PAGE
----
General Motors leadership continues to poorly justify why Apple CarPlay has been abandoned, with driver safety being the latest excuse, rather than just admitting it’s harvesting and monetizing user data.
According to a report from Motortrend, GM’s head of product for infotainment, Tim Babbitt, blames safety for why CarPlay and other third-party systems needed to go. For some reason, Babbitt thinks that the systems provided by Apple and Google are unreliable and force users to seek out their device to complete a task while driving.
In an incredible stretch of logic, Babbitt claims GM’s solution cuts the smartphone from the equation entirely, and is therefore safer.
When GM initially announced the move to ditch CarPlay, it was emphasizing in-car subscription services it could sell to customers as a way to drive revenue after a sale. The pitch didn’t mention safety as an issue until now when the shift away from CarPlay is not only happening, it’s incredibly controversial.
GM is abandoning user choice by implementing an infotainment system that requires users to opt into GM’s custom Android-based operating system. Subscription revenue to premium services plus unprecedented access to user data, which can be monetized, drive GM’s move.
Crying “safety” isn’t only a joke — it’s an insult to the industry.
GM’s safety problem
GM’s leadership seems to believe that an infotainment system divorced from the driver’s device will promote safety when it is sure to do the opposite. Customers who can’t access CarPlay or Android Auto will likely revert to using Bluetooth to control media or make calls.
In GM’s “safer” world, where it controls the infotainment system and gets to rake in subscription revenue, drivers will need to fumble around for their iPhones to perform tasks that typically appear on a touch display. Thinking otherwise is naive.
A person’s smartphone has their contact database, favorite apps, saved data like frequent locations, and much more. GM expecting people to upload their contacts and maintain a separate information database like it’s 2006 is frankly out of touch.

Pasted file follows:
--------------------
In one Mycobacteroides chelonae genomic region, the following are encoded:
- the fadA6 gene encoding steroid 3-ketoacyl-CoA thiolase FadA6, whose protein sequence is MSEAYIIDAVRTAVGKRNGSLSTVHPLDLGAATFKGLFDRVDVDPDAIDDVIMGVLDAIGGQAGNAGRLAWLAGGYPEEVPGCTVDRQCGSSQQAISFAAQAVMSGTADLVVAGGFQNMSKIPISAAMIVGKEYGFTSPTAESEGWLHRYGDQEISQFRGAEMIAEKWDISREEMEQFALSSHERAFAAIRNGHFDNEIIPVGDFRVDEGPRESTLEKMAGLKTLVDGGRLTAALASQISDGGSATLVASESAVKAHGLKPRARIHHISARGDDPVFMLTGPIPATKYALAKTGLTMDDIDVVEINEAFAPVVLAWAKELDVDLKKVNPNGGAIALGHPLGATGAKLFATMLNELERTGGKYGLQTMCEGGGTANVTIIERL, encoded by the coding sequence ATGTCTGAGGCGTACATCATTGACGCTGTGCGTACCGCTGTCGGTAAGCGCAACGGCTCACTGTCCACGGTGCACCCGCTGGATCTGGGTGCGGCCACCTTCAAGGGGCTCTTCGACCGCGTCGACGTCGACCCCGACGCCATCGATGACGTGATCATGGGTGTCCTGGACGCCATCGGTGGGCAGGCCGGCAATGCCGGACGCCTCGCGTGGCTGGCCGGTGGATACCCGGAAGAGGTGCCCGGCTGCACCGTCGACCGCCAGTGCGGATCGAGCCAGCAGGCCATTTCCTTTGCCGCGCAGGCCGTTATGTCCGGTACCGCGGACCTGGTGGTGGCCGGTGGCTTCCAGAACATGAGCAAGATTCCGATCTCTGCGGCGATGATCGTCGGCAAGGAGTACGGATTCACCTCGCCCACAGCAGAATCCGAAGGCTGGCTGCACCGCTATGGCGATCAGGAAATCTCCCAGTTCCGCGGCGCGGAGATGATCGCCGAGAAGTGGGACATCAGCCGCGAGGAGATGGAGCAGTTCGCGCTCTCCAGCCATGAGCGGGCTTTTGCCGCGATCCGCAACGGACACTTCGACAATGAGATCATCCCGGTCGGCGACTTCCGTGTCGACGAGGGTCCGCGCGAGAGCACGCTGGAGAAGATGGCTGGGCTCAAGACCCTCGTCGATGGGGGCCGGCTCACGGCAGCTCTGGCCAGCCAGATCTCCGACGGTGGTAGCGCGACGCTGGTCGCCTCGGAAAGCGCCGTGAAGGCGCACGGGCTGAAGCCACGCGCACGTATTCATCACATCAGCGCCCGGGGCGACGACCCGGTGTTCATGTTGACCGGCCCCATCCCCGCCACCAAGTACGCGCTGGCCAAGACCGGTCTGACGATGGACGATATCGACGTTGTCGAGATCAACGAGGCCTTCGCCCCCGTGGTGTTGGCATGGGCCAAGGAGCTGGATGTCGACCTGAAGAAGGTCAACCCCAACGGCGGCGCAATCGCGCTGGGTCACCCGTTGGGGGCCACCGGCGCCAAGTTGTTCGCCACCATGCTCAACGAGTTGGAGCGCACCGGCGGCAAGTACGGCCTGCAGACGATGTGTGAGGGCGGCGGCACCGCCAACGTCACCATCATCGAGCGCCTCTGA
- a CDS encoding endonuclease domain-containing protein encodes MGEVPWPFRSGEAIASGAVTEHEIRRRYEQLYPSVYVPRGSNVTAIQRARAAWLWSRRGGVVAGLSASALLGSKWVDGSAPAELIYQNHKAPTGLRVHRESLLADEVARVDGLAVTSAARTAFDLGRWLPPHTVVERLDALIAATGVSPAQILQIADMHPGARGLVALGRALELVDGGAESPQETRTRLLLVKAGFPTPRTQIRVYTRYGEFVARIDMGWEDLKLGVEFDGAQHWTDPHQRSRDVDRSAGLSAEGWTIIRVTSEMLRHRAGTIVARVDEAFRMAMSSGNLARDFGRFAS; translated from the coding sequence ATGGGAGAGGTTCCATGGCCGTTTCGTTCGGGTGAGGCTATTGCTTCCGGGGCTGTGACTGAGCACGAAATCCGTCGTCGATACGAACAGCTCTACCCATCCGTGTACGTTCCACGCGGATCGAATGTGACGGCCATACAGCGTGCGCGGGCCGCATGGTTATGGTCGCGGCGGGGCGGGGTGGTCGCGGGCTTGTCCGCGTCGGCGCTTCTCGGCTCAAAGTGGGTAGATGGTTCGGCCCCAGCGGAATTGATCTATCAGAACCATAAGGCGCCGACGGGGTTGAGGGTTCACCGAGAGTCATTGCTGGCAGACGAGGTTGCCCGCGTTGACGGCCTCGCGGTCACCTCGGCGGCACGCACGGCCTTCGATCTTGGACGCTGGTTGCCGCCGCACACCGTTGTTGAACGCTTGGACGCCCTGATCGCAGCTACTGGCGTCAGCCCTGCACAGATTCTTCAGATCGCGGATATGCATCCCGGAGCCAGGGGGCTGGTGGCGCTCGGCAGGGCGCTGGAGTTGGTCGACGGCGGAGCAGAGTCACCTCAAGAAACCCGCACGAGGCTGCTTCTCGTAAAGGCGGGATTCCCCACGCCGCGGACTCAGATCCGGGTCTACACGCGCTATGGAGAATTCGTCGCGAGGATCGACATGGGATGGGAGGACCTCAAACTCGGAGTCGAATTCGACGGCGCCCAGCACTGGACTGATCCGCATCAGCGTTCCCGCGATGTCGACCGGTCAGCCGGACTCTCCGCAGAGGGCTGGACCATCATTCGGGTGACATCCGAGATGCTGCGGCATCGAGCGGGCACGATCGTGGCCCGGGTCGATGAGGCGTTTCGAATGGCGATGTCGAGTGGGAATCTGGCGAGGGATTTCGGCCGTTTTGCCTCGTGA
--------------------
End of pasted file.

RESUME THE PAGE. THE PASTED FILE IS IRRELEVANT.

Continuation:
GM’s complaints are issues of its own making
The driving force behind Babbitt’s comment about safety is the concept that Android Auto and CarPlay “aren’t perfect programs.” He points to stability issues that “manifest themselves as bad connections, poor rendering, slow responses, and dropped connections.”
Apple CarPlay has existed since 2014. It runs as a program on top of the vehicle’s infotainment system to bring apps and data from the iPhone to the vehicle’s display.
CarPlay can be navigated through touch or, on older models, physical controls like knobs and buttons. The speed at which operations occur and how well touch input is received depends almost entirely on the manufacturer, not the iPhone.
We admit CarPlay isn’t perfect. Older iPhones may run into performance issues over time, but connecting to CarPlay is hardly an intensive task. The fault usually lies in cheap processors driving the infotainment systems, terrible touch displays that fail to respond, or software that struggles to render CarPlay.
Instead of trying to make CarPlay and Android Auto run better by investing in better infotainment systems, GM has decided to build an entire software stack using Android. The only way this choice is viable is if GM, a car manufacturer, can figure out how to make a better software interface than Apple or Google.
Surveys have shown that people searching for a new vehicle want CarPlay or Android Auto. The rare exception belongs to Tesla and a few other EV manufacturers, which have spent years developing a separate platform users trust.
Regardless of GM’s excuse of the week, abandoning CarPlay is about money and has nothing to do with improving the customer’s experience. Given that the common refrain lately from purchasers that CarPlay or Android Auto are effectively required in new cars, it seems like a bad gamble.